Donald Trump has been impeached – again.
The president has become the first president in US history to be impeached twice, after being charged with “incitement of insurrection” over last week’s deadly storming of Congress.
The House of Representatives accused Mr Trump of encouraging violence with his false claims of election fraud.
Mr Trump, a Republican, now faces trial in the upper chamber, the Senate, but not before he leaves office next Wednesday, when Democrat Joe Biden will be sworn in.
To impeach means to bring charges in Congress that will form the basis for a trial. It’s important to note this is a political process, rather than a criminal one.
The US constitution states a president “shall be removed from office on impeachment for, and conviction of, treason, bribery, or other high crimes or misdemeanours”.
A vote was held on Wednesday in the House of Representatives. Ten of Mr Trump’s Republican party joined Democrats to impeach him by 232-197.
The president has been impeached once before over allegations he sought help from Ukraine to boost his chances of re-election. The Senate acquitted him of these charges.
Now Mr Trump has become the first president in history to be impeached twice.
Now that impeachment charges have been brought to the House and passed in a vote, the case is passed to the Senate, where a two-thirds vote is necessary to convict the president and remove him from office.
It is unclear if Democrats will get those numbers in the Senate, where they only hold half of the seats.
If Mr Trump is convicted by the Senate, lawmakers could hold another vote to block him from running for elected office again – which he has indicated he planned to do in 2024. This could be the biggest consequence of this impeachment.
If he is convicted, a simple majority of senators would be needed to block Mr Trump from holding “any office of honour, trust or profit under the United States”.
This could be appealing to Republicans hoping to run for president in the future and those who want Mr Trump out of the party.
However, none of this will come during Mr Trump’s remaining week in office.
Senate Republican leader Mitch McConnell said that there is “no chance that a fair or serious trial could conclude before President-elect Biden is sworn in” and that it “would best serve the interests of the nation if Congress focused on a safe and orderly transition of power”.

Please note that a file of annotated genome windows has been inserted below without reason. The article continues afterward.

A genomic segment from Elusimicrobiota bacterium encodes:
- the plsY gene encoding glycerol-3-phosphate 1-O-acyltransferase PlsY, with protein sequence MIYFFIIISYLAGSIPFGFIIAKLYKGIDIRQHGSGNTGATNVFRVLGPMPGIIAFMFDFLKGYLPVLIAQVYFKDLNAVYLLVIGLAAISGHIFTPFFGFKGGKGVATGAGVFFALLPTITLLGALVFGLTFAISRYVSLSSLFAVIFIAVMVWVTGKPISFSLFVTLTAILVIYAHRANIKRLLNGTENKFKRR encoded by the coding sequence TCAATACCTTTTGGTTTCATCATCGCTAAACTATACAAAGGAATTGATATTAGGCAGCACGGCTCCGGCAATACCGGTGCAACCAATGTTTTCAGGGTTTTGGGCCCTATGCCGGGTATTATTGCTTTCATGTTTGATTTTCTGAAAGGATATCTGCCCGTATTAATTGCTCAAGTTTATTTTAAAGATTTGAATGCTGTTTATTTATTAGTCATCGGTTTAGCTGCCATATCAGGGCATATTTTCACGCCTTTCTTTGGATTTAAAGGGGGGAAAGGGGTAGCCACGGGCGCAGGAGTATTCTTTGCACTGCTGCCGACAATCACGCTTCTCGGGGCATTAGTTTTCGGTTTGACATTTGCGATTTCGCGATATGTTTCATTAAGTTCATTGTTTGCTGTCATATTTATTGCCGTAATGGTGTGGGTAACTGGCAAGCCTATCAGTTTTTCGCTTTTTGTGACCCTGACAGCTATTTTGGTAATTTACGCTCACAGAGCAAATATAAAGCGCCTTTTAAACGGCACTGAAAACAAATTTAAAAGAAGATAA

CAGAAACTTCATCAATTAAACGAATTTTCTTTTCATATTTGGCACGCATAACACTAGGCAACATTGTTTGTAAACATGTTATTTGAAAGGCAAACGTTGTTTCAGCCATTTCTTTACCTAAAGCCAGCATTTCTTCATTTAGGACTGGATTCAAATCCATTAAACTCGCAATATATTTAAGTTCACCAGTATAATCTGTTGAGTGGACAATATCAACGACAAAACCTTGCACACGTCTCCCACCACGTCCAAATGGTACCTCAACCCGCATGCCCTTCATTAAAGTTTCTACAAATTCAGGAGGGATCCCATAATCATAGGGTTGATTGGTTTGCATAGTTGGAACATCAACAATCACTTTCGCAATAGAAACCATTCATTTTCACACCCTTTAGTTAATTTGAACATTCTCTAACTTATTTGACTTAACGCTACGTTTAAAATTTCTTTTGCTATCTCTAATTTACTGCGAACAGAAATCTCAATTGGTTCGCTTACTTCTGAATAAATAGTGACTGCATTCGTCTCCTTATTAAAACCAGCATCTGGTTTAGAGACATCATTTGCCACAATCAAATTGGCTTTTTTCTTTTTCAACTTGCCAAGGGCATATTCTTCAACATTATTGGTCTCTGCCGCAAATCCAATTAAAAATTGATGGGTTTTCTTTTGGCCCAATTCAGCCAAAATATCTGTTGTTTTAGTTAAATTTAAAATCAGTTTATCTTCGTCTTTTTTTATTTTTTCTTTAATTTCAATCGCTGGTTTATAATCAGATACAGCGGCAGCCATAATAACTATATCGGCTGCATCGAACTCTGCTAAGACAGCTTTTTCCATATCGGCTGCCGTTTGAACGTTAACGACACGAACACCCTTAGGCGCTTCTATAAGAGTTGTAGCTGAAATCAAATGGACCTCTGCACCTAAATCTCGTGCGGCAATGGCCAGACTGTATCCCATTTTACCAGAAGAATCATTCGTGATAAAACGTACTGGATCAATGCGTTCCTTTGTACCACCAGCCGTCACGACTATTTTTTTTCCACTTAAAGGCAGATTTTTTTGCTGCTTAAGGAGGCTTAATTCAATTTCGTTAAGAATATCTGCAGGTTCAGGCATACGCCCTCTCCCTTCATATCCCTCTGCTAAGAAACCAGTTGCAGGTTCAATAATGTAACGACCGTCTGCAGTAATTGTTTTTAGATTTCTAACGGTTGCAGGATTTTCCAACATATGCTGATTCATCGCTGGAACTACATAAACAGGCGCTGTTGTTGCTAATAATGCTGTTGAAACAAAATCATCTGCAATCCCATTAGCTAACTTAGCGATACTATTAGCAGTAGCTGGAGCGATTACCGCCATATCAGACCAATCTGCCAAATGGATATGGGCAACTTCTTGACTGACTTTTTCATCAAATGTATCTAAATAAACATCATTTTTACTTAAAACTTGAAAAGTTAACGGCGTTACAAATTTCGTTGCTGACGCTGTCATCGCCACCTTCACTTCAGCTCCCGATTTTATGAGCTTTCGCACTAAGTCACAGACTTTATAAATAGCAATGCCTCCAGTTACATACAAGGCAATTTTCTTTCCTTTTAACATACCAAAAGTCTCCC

There has been talk of Mr Trump losing benefits granted to his predecessors under the 1958 Former Presidents Act, which include a pension and health insurance, and potentially a lifetime security detail at taxpayers’ expense. However, Mr Trump will likely keep these benefits if he is convicted after leaving office.
Senior House Democrats have said that the party may choose not to send any articles of impeachment to the Senate until after Mr Biden’s first 100 days in office.
That would allow Mr Biden to confirm his new cabinet and kick-start key policies including tackling coronavirus – something that would have to wait if the Senate had already received the impeachment articles.
Read more: Impeachment: A very simple guide (Written December 2019)
Could Trump pardon himself?
Media reports, quoting unnamed sources, say Mr Trump has suggested to aides he is considering granting a pardon to himself in the final days of his presidency.
The president already faces numerous investigations, including New York State inquiries into whether he misled tax authorities, banks or business partners.
So could the president pardon himself?
The short answer is we do not know, given the short wording but broad application of the constitution, and the fact there is no precedent for a US leader issuing such a pardon.
Some legal experts have previously said no, citing an opinion issued by the Justice Department days before Richard Nixon’s resignation that he could not pardon himself “under the fundamental rule that no-one may be a judge in his own case”.
Others though say the constitution does not preclude a self-pardon.
How likely is any of this?
With the president impeached for a second time, now all eyes are on the Senate.
The question is whether the required two thirds of the Senate would vote to remove the president. At least 17 Republican senators would have to vote for conviction.
According to the New York Times, as many as 20 Senate Republicans are open to convicting the president, but the timeline of when a trial could be held is not known.
Syndicated from https://www.bbc.co.uk/news/world-us-canada-55586677